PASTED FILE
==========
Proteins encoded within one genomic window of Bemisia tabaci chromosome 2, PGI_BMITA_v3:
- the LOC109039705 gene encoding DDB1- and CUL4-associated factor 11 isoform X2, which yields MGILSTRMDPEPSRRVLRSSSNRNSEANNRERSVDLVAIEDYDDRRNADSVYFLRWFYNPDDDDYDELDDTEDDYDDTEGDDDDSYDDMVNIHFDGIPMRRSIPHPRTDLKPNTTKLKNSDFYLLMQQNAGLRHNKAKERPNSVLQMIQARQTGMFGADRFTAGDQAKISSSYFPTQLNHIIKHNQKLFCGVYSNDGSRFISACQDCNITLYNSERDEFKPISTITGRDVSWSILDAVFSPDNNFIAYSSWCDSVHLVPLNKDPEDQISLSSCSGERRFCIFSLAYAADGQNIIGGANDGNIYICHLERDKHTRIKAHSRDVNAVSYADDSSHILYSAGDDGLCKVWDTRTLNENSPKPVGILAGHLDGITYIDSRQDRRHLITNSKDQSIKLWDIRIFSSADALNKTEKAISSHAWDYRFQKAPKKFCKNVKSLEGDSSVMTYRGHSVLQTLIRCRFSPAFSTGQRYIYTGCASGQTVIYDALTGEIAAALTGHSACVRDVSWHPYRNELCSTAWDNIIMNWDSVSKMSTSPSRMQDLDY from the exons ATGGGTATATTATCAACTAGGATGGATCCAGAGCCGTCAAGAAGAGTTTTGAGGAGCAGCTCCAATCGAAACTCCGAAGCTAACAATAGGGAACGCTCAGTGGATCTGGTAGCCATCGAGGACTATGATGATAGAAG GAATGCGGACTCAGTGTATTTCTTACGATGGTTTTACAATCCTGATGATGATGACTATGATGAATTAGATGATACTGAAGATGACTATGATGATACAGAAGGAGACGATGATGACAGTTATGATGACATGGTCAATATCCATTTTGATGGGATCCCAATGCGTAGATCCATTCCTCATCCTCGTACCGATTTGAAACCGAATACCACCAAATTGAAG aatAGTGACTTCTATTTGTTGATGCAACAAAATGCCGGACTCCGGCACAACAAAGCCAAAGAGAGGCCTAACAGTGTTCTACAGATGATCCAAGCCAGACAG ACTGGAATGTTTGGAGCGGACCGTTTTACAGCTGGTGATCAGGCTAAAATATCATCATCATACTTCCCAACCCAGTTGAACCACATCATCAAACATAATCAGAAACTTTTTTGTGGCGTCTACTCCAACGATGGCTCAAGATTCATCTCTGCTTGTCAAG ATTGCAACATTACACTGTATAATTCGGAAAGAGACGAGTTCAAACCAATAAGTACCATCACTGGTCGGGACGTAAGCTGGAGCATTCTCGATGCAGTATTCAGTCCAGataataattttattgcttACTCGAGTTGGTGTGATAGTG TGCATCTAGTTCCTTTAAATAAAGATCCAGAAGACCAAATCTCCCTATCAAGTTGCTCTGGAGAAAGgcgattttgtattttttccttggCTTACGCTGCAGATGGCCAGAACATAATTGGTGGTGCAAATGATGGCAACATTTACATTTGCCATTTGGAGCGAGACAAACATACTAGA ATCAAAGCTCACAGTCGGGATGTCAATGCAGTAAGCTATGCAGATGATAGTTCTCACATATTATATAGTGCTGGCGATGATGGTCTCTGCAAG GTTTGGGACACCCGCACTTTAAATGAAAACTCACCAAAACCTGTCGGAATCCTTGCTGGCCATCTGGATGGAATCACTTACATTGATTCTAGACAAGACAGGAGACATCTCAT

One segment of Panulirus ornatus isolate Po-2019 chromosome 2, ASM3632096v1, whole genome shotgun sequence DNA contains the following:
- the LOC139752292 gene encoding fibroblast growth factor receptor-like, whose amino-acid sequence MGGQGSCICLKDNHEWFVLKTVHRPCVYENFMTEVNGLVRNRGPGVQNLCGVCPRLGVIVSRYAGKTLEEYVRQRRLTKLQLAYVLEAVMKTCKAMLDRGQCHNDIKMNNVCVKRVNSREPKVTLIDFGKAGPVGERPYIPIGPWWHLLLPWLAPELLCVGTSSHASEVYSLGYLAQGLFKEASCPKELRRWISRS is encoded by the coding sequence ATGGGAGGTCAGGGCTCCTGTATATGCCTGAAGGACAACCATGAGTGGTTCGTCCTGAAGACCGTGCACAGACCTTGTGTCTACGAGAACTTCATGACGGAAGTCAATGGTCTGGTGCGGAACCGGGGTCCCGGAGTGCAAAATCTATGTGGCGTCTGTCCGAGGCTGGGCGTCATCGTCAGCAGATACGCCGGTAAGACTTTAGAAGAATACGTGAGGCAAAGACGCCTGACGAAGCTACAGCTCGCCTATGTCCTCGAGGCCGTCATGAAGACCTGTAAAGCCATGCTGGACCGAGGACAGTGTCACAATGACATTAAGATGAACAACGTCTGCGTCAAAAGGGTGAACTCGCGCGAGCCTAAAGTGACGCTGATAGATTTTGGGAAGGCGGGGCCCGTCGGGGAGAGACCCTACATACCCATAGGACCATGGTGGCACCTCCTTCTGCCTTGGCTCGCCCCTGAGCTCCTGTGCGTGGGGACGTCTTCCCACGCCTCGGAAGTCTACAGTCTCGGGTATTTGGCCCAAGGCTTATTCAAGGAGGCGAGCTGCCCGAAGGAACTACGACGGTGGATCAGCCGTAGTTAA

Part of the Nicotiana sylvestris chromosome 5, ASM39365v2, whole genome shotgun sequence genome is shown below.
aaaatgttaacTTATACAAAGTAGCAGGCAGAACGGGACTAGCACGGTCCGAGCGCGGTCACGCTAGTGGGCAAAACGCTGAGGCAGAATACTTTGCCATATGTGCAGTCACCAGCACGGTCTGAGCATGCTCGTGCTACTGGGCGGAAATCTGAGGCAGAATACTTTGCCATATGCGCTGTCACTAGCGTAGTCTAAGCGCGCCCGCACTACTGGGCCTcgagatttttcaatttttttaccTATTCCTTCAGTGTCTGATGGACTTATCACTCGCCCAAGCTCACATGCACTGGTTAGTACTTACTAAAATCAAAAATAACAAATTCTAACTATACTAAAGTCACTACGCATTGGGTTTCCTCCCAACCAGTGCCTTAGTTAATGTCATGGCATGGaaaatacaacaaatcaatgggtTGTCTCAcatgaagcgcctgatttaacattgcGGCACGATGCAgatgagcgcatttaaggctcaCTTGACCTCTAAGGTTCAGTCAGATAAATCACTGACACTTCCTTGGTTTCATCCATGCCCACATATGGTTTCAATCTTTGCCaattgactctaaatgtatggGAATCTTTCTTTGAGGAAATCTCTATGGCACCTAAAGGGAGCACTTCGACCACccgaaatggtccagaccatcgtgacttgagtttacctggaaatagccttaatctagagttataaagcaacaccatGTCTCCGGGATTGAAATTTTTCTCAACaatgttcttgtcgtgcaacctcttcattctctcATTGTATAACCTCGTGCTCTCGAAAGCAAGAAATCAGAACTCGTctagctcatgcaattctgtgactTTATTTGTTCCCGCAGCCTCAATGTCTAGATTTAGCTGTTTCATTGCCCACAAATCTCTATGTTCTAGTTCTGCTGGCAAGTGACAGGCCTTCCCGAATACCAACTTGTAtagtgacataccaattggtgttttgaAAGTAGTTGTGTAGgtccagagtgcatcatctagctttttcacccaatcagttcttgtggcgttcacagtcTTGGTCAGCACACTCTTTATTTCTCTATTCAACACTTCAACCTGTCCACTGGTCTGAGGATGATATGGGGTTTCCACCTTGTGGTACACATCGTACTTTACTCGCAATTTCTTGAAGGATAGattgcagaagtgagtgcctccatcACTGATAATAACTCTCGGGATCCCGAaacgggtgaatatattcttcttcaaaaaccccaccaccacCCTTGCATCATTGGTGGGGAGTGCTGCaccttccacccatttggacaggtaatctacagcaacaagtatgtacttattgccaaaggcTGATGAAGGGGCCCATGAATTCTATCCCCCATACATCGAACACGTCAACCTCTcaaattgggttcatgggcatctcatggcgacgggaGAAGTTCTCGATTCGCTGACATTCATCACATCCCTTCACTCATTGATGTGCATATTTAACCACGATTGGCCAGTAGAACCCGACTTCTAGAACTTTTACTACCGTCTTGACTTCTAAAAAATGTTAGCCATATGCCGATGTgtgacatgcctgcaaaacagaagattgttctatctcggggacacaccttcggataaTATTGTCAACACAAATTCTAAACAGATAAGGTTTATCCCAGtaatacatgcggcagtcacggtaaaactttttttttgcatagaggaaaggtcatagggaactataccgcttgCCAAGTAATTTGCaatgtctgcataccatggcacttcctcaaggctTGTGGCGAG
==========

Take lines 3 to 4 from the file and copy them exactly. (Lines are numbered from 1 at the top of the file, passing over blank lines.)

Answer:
One segment of Panulirus ornatus isolate Po-2019 chromosome 2, ASM3632096v1, whole genome shotgun sequence DNA contains the following:
- the LOC139752292 gene encoding fibroblast growth factor receptor-like, whose amino-acid sequence MGGQGSCICLKDNHEWFVLKTVHRPCVYENFMTEVNGLVRNRGPGVQNLCGVCPRLGVIVSRYAGKTLEEYVRQRRLTKLQLAYVLEAVMKTCKAMLDRGQCHNDIKMNNVCVKRVNSREPKVTLIDFGKAGPVGERPYIPIGPWWHLLLPWLAPELLCVGTSSHASEVYSLGYLAQGLFKEASCPKELRRWISRS is encoded by the coding sequence ATGGGAGGTCAGGGCTCCTGTATATGCCTGAAGGACAACCATGAGTGGTTCGTCCTGAAGACCGTGCACAGACCTTGTGTCTACGAGAACTTCATGACGGAAGTCAATGGTCTGGTGCGGAACCGGGGTCCCGGAGTGCAAAATCTATGTGGCGTCTGTCCGAGGCTGGGCGTCATCGTCAGCAGATACGCCGGTAAGACTTTAGAAGAATACGTGAGGCAAAGACGCCTGACGAAGCTACAGCTCGCCTATGTCCTCGAGGCCGTCATGAAGACCTGTAAAGCCATGCTGGACCGAGGACAGTGTCACAATGACATTAAGATGAACAACGTCTGCGTCAAAAGGGTGAACTCGCGCGAGCCTAAAGTGACGCTGATAGATTTTGGGAAGGCGGGGCCCGTCGGGGAGAGACCCTACATACCCATAGGACCATGGTGGCACCTCCTTCTGCCTTGGCTCGCCCCTGAGCTCCTGTGCGTGGGGACGTCTTCCCACGCCTCGGAAGTCTACAGTCTCGGGTATTTGGCCCAAGGCTTATTCAAGGAGGCGAGCTGCCCGAAGGAACTACGACGGTGGATCAGCCGTAGTTAA